The Christmas diet of television is, as ever, rich to the point of indigestion. But for the replete designer with a remote control to hand, there’s a host of TV offerings to interest the creative in all of us.
First, the Absolutely Fabulous Christmas Special features Jennifer Saunders as an interior designer, having left PR behind (10.30pm, BBC1, Christmas Day). But the big one is Shrek (6.40pm, BBC1, Christmas Eve). While everyone else is laughing away at the gags, the connoisseur of animation will be chin-stroking over the marvels of Shrek’s computer animation, for which PDI/DreamWorks’ Fluid Animation System won an Academy Award for Technical Achievement in 1999, and which introduced a new complexity to animated characters. Old hat now, of course, but a feather in the cap for DreamWorks’ partner Jeffrey Katzenberg – and a snub to Disney.
The next crowd pleaser is The Simpsons Christmas message on (3pm, Channel 4, Christmas Day). I have already played Springfield Monopoly this year, and fully intend to watch Matt Groening’s preposterously successful animated – and warmly dysfunctional – family.
Indeed, animation fans are well catered for this Christmas. There’s Finding Nemo (4pm, Disney, Sunday 19 December), the Pixar-Disney collaboration that set the current box-office record for biggest debut for an animated film. More of an elevated taste is Spirited Away (8pm, Sky Cinema 1, Wednesday 29 December), the Hayao Miyazaki adventure that bought Japanese anime to the Western mainstream. Then there’s Animal Farm (12.05pm, C4, New Year’s Eve), the animated version of the George Orwell political allegory by the late British animators John Halas and Joy Batchelor. Made in 1954 – nine years after George Orwell’s book was published – it is an historic attempt to make serious animation for adults. Elsewhere, you can even catch a triple bill of Fungus the Bogeyman on CBBC this weekend, 18 and 19 December.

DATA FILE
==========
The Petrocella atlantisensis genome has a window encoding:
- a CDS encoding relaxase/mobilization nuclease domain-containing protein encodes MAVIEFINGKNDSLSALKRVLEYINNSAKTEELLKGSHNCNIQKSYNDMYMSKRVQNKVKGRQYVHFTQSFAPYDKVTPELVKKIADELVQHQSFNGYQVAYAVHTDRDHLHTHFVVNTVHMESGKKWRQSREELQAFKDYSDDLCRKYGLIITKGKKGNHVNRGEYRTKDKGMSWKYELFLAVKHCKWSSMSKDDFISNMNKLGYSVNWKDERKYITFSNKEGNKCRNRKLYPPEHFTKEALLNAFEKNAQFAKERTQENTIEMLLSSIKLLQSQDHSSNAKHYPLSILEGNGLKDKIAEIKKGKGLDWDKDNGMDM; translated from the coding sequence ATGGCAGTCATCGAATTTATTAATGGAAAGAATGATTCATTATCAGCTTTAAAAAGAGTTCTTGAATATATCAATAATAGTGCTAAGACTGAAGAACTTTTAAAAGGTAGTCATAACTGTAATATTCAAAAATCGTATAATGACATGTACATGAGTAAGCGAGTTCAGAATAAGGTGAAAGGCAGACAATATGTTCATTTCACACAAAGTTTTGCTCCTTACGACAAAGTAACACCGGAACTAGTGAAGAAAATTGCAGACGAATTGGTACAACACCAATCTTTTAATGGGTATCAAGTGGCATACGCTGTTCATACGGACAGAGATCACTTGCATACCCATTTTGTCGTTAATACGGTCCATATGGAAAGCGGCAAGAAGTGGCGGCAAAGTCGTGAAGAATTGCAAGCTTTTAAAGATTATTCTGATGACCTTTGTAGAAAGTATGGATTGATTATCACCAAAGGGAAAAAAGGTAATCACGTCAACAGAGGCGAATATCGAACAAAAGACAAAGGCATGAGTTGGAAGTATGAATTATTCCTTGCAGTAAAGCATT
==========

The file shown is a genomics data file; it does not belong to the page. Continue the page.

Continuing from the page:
From the old school comes Chitty Chitty Bang Bang (12.50pm, ITV1, Christmas Eve) with set designs by the celebrated production designer Ken Adam (watch for those Quality Street pop-Edwardian graphics). If you’re sick of animation, try Star Wars Episode VI: Return of the Jedi (12.35pm, ITV1, New Year’s Eve), The Wicker Man (11pm, ITV1, New Year’s Eve) or Louis BuÃ±uel’s arty classic Un Chien Andalou (1.35am, FilmFour, Monday 20 December).
I’ll also be tuning into Pride (6.35pm, BBC1, Monday 27 December), scripted by Simon Nye and written and shot by nature documentary maker John Downer on ‘boulder-cam’: unsurprisingly, a camera disguised as a rock. The aim is to improve on nature, and it uses blue-screen technology to mix subject and background, while Jim Henson’s Creature Shop adds ‘speaking faces’ on to the beasts. Finally, The Real Face of Santa promises screams a plenty, as a pathologist creates a facial reconstruction of St Nick (8.30pm, BBC2, Tuesday 18 December). If you’re not sick after that, you’re a Christmas hero.